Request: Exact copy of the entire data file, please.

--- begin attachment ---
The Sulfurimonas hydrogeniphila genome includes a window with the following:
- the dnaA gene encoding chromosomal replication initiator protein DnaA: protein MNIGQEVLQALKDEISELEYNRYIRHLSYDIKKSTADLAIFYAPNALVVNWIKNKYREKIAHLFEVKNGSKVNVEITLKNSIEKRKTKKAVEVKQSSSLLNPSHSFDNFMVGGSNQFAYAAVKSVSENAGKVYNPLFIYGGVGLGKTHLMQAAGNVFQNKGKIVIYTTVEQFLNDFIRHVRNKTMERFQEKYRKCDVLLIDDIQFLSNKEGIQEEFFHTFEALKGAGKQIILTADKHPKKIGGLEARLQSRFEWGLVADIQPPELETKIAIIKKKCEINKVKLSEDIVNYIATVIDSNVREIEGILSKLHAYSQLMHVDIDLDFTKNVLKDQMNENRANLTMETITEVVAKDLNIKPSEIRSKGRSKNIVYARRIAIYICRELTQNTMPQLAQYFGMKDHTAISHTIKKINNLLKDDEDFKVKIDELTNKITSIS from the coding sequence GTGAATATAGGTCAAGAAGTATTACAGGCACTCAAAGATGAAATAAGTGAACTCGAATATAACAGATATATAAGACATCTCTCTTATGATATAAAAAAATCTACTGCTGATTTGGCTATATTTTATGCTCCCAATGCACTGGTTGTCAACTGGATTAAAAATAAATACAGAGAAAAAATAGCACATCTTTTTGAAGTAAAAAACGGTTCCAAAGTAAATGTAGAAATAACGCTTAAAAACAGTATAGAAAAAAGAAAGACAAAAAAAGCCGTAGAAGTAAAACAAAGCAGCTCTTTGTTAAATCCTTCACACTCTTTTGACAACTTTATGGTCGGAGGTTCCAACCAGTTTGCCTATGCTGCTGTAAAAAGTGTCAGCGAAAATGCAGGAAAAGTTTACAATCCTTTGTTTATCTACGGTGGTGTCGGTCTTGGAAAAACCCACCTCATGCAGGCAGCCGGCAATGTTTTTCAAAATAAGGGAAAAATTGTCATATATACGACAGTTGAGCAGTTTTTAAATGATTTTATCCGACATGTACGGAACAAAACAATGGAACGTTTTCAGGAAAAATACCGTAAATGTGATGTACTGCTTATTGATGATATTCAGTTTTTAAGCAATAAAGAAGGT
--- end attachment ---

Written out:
The Sulfurimonas hydrogeniphila genome includes a window with the following:
- the dnaA gene encoding chromosomal replication initiator protein DnaA: protein MNIGQEVLQALKDEISELEYNRYIRHLSYDIKKSTADLAIFYAPNALVVNWIKNKYREKIAHLFEVKNGSKVNVEITLKNSIEKRKTKKAVEVKQSSSLLNPSHSFDNFMVGGSNQFAYAAVKSVSENAGKVYNPLFIYGGVGLGKTHLMQAAGNVFQNKGKIVIYTTVEQFLNDFIRHVRNKTMERFQEKYRKCDVLLIDDIQFLSNKEGIQEEFFHTFEALKGAGKQIILTADKHPKKIGGLEARLQSRFEWGLVADIQPPELETKIAIIKKKCEINKVKLSEDIVNYIATVIDSNVREIEGILSKLHAYSQLMHVDIDLDFTKNVLKDQMNENRANLTMETITEVVAKDLNIKPSEIRSKGRSKNIVYARRIAIYICRELTQNTMPQLAQYFGMKDHTAISHTIKKINNLLKDDEDFKVKIDELTNKITSIS from the coding sequence GTGAATATAGGTCAAGAAGTATTACAGGCACTCAAAGATGAAATAAGTGAACTCGAATATAACAGATATATAAGACATCTCTCTTATGATATAAAAAAATCTACTGCTGATTTGGCTATATTTTATGCTCCCAATGCACTGGTTGTCAACTGGATTAAAAATAAATACAGAGAAAAAATAGCACATCTTTTTGAAGTAAAAAACGGTTCCAAAGTAAATGTAGAAATAACGCTTAAAAACAGTATAGAAAAAAGAAAGACAAAAAAAGCCGTAGAAGTAAAACAAAGCAGCTCTTTGTTAAATCCTTCACACTCTTTTGACAACTTTATGGTCGGAGGTTCCAACCAGTTTGCCTATGCTGCTGTAAAAAGTGTCAGCGAAAATGCAGGAAAAGTTTACAATCCTTTGTTTATCTACGGTGGTGTCGGTCTTGGAAAAACCCACCTCATGCAGGCAGCCGGCAATGTTTTTCAAAATAAGGGAAAAATTGTCATATATACGACAGTTGAGCAGTTTTTAAATGATTTTATCCGACATGTACGGAACAAAACAATGGAACGTTTTCAGGAAAAATACCGTAAATGTGATGTACTGCTTATTGATGATATTCAGTTTTTAAGCAATAAAGAAGGT